Spacecraft Magnetic Test Facility
Backstory and Context
The Goddard Space Flight Center opened in 1959, the year after the foundation of NASA making it NASA’s oldest space center. Named after Dr. Robert H. Goddard, a pioneer in the field of rocketry, the space center contributed to America’s first manned space program, the Mercury Project, which achieved its goal in 1962 when John Glenn orbited the earth three times. As America’s space program progressed and President Kennedy encouraged a manned lunar mission be completed by the end of the decade, Goddard gradually expanded its facilities. Its Maryland campus now encompasses over 1,200 acres and 34 buildings, to include a visitor’s center and it has additional facilities in Virginia, New York, West Virginia and New Mexico. In total, Goddard facilities currently employ over 10,000 people. The visitor’s center hosts facility group tours by appointment and provides various space related exhibits and special events.
In the early 1960s, the engineers and physicists at Goddard realized they needed a facility where they could alter or eliminate the earth’s magnetic field to perform on-the-ground tests on spacecraft prior to sending them aloft. They sought to apply magnetic sensing to space flight missions and simulate geomagnetic and interplanetary magnetic field environments. NASA then contracted with Aircraft Armaments Inc. to construct what was initially known as the Attitude Control Test Facility in 1966. Located two miles east of Goddard, the technical facility features a complicated, spherical three-axis Braunbek coil system, nonmagnetic track and dollies to transport test items to and from the coil system, and an eight-foot diameter turntable which positions test items within the coil. When completed, it was the only facility within NASA that could alter the Earth’s magnetic field and is still one of the few such facilities on the globe. It became an essential component to America’s manned and unmanned space program.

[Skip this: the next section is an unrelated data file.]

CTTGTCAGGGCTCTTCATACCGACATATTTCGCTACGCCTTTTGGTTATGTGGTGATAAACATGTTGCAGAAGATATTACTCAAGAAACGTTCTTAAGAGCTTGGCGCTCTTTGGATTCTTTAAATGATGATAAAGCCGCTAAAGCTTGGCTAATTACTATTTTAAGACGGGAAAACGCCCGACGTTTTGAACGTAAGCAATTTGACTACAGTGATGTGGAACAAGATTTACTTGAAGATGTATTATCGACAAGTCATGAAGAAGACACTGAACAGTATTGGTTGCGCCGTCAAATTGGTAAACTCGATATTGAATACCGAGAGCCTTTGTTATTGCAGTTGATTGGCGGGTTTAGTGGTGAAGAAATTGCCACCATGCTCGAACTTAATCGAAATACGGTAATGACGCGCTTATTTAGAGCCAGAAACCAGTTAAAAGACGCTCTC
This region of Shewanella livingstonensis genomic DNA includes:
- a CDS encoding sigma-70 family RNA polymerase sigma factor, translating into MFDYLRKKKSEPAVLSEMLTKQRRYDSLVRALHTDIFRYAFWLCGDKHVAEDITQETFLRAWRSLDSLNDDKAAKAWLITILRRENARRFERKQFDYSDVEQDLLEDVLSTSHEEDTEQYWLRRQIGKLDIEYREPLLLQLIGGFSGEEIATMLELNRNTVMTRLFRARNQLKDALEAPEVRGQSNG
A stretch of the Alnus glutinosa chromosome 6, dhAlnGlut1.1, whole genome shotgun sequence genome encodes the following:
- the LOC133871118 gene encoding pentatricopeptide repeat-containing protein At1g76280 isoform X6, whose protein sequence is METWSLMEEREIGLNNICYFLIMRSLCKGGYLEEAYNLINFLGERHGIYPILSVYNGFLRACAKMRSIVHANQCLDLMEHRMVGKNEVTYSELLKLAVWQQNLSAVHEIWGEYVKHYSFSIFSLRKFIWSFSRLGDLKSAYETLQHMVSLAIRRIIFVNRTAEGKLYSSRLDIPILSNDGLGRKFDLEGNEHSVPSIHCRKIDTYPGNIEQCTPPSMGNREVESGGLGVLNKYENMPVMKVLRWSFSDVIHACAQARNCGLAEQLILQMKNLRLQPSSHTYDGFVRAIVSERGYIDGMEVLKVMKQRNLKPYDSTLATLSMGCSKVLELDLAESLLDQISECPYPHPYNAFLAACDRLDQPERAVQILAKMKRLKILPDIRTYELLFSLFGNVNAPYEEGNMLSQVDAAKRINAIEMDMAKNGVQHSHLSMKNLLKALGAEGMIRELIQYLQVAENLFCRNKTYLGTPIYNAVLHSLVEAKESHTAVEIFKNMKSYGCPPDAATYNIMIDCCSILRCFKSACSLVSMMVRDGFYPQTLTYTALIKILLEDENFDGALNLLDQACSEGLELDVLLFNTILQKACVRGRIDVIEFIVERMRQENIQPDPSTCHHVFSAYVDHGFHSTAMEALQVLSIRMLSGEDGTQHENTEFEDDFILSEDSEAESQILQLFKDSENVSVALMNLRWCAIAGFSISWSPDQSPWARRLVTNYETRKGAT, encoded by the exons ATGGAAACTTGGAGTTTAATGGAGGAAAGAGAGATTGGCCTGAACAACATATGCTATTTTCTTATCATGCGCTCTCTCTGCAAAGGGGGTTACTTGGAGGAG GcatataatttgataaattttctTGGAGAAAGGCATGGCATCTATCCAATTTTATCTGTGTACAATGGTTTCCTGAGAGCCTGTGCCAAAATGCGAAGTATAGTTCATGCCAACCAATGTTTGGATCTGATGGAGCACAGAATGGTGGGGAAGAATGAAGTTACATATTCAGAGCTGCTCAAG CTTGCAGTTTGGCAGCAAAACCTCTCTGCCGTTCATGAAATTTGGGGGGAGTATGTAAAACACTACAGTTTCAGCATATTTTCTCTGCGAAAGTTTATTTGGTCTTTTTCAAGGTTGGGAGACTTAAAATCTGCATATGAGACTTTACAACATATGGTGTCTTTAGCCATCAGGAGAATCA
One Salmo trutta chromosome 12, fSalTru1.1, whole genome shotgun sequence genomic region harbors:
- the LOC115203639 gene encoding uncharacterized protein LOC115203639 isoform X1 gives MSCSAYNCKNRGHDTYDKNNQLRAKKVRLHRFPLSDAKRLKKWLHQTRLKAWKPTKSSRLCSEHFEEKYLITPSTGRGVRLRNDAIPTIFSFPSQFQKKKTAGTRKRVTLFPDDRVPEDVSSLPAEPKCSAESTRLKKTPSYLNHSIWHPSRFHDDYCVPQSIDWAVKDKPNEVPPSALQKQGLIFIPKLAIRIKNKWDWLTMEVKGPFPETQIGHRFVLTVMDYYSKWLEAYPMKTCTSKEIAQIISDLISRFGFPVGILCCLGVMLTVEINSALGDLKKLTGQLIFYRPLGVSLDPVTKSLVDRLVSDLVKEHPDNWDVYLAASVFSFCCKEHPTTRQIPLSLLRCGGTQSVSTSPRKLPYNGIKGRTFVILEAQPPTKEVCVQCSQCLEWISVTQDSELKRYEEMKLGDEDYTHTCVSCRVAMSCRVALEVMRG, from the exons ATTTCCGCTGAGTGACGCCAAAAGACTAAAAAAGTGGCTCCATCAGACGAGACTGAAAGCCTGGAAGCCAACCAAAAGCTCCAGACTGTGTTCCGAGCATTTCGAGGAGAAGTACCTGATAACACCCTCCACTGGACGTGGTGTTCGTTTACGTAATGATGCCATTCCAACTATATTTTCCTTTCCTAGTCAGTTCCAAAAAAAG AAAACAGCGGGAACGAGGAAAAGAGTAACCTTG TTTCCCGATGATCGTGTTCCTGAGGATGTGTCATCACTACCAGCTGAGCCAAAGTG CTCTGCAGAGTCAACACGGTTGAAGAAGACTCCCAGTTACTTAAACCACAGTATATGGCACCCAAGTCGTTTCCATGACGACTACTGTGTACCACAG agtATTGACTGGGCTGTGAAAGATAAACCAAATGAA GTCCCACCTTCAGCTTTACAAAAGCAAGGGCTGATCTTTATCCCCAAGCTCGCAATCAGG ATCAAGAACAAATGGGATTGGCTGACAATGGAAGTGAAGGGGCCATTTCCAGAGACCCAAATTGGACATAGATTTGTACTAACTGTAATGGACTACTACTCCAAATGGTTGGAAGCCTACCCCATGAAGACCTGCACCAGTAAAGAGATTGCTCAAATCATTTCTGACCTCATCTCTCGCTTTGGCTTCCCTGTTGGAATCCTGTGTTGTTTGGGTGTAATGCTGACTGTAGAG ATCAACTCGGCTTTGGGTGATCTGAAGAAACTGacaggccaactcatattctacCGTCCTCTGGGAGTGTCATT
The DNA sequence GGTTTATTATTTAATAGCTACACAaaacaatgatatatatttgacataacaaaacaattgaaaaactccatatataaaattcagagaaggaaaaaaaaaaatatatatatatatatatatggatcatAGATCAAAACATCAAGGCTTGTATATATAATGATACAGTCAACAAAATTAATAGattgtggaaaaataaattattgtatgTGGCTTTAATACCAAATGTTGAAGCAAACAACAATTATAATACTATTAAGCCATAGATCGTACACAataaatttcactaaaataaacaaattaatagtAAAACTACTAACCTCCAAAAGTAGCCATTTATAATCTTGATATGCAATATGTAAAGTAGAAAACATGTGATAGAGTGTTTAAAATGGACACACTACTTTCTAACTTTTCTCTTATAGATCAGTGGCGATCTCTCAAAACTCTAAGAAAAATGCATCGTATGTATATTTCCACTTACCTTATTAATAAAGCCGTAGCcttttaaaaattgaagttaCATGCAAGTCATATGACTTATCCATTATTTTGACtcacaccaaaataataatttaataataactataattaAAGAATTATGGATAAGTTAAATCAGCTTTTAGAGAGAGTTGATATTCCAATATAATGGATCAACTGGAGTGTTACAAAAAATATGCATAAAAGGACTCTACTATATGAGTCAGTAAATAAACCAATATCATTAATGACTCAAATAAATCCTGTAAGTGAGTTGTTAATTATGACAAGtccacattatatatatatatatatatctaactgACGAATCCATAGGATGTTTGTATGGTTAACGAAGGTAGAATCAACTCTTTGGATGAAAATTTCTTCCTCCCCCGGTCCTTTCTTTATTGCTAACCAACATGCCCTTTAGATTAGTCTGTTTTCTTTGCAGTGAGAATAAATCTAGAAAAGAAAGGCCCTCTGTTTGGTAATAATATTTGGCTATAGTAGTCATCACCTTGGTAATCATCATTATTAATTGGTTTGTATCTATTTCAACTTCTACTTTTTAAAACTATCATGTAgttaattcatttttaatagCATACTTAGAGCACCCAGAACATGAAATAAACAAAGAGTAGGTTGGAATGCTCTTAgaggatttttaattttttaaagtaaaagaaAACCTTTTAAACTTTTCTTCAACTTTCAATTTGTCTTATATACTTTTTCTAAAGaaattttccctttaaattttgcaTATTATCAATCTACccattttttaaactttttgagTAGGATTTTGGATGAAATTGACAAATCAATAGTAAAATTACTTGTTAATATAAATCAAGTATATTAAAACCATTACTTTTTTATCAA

In the mid-1970s, the SMTF’s magnetometer systems were replaced which created noise issues due to the use of long, insufficient coaxial cables. Then, in 1984, the SMTF’s original current amplifiers were replaced with ones that did not fully meet requirements. As a result, the old amplifiers were left in place as backups and high current switches were installed to alternate between the two. This required extensive rewiring which compromised the facility’s central electrical system. Due to these problems, the use of larger spacecraft, better computer simulations, and precision instruments and techniques that do not require the SMTF, its use decreased in the 1990s. The facility never performed more than ten tests in any given year, but it averaged only three per year during the 1990s and performed none in 1997, 2000, 2003 and 2004. This decreased use also led to maintenance issues as well.
In 2004, NASA and Goddard sponsored an engineering assessment of the SMTF followed by a restoration project as it was determined that future lunar and Martian projects would require use of the facility. The assessment determined that the overall system performance of the SMTF was much poorer than originally anticipated due to problems mentioned in the previous paragraph. A new geomagnetic sensing magnetometer and control electronics were installed among other upgrades to the facility. However, while these efforts have, “reversed the deteriorating performance of the SMTF, much remains to be done.” As a result, efforts to restore the SMTF to its original technical capabilities are ongoing.
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